"Frozen Moments of Terrorism" a couple of nights ago when I attended a
seminar at HBO headquarters where Morley Safer, co-editor of CBS's 60
minutes, was receiving the George Polk Lifetime Award, one of most
respected kudos given to journalists.
raising at Iwo Jima
Mr. Safer was asked about the difference between television reporting
and photo journalism, and asked why a photograph such as the raising
of the American flag on Mt.
Suribachi during WWII, or a photo of the toppling of Saddam Hussein's
stature had more clout than a television sound bite.
"The difference," he said, "is that a
photo freezes a moment in time. It captures everything in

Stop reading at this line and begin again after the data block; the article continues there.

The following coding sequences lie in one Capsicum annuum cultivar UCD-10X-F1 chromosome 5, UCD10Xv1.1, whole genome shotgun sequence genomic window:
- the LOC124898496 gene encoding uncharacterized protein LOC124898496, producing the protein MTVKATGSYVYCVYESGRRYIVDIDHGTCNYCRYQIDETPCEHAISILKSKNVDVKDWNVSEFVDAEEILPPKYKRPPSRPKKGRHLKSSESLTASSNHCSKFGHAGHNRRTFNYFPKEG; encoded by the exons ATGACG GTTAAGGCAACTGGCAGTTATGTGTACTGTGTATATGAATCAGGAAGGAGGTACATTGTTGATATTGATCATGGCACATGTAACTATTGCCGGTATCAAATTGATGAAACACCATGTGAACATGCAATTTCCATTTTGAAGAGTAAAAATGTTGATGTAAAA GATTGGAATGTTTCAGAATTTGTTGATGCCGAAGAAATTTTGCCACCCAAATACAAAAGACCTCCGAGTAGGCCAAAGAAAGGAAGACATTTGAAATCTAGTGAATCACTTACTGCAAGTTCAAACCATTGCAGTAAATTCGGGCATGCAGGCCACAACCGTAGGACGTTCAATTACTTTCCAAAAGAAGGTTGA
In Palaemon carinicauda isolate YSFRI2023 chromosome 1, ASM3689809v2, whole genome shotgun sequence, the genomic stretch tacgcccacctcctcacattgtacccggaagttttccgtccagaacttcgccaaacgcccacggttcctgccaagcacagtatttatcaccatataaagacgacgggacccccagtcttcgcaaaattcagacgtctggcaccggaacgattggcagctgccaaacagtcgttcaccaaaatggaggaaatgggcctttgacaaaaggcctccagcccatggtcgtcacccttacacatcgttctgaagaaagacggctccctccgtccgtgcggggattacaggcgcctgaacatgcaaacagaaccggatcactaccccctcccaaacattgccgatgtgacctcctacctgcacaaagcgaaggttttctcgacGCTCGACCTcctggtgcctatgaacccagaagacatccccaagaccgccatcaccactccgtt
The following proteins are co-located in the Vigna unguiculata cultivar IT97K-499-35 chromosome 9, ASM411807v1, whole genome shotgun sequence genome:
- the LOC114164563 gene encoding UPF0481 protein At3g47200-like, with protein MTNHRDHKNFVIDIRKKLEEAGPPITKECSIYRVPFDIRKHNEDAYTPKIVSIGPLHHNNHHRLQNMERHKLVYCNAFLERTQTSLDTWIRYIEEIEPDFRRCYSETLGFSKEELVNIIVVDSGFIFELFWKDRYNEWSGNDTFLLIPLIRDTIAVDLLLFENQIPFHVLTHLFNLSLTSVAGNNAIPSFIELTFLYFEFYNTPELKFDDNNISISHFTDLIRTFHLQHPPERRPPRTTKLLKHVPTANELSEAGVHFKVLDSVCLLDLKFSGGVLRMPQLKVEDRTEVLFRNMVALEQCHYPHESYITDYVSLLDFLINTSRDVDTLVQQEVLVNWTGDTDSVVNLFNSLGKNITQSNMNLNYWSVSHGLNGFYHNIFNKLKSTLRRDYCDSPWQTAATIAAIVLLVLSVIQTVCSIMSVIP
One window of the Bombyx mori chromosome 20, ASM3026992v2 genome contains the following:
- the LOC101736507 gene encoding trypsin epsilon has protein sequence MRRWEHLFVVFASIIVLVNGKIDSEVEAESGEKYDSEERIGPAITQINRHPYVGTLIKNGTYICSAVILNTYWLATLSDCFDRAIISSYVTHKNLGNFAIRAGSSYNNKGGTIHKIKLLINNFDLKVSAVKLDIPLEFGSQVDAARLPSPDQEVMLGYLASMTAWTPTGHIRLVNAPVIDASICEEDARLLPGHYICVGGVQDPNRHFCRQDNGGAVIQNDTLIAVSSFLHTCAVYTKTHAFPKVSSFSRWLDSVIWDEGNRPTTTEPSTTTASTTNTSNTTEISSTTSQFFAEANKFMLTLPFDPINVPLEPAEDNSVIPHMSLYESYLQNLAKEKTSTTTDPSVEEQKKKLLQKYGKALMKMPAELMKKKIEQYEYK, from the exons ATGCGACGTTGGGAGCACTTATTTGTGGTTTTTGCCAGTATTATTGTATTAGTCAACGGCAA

one frame. It locks history in a moment."
In Vietnam, I took thousands of
pictures with my Nikonos, an underwater camera I purchased before
going over that allowed me to take photos in any kind of weather, and
because of its rugged structure, could withstand the brutality of
McKenzie, U.S. Marine Combat Correspondent
As a U.S. Marine Combat
Correspondent, I first shot with my rifle or .45 pistol, and then, as
the smoke cleared, shot pictures of the aftermath. I had
two fingers on two triggers, one on my weapon and the other on my
camera. I captured the horror of war in my gun sights as
well as in the frame of my camera.
frozen moment of GI crying
I think of war in terms of the
Even though I was an expert
marksman, when I sighted down the barrel of my rifle I was looking at
the target as a photo. By nature, I'm a journalist.
I see everything as a story. The world is sliced into
fragments rather than wholes. Everything is a combination of
pieces that, when put together, becomes a whole.
When I see pictures of war, I
see frozen moments. I don't see the sound bites or
the flow of one frame of televised images blending into another frame,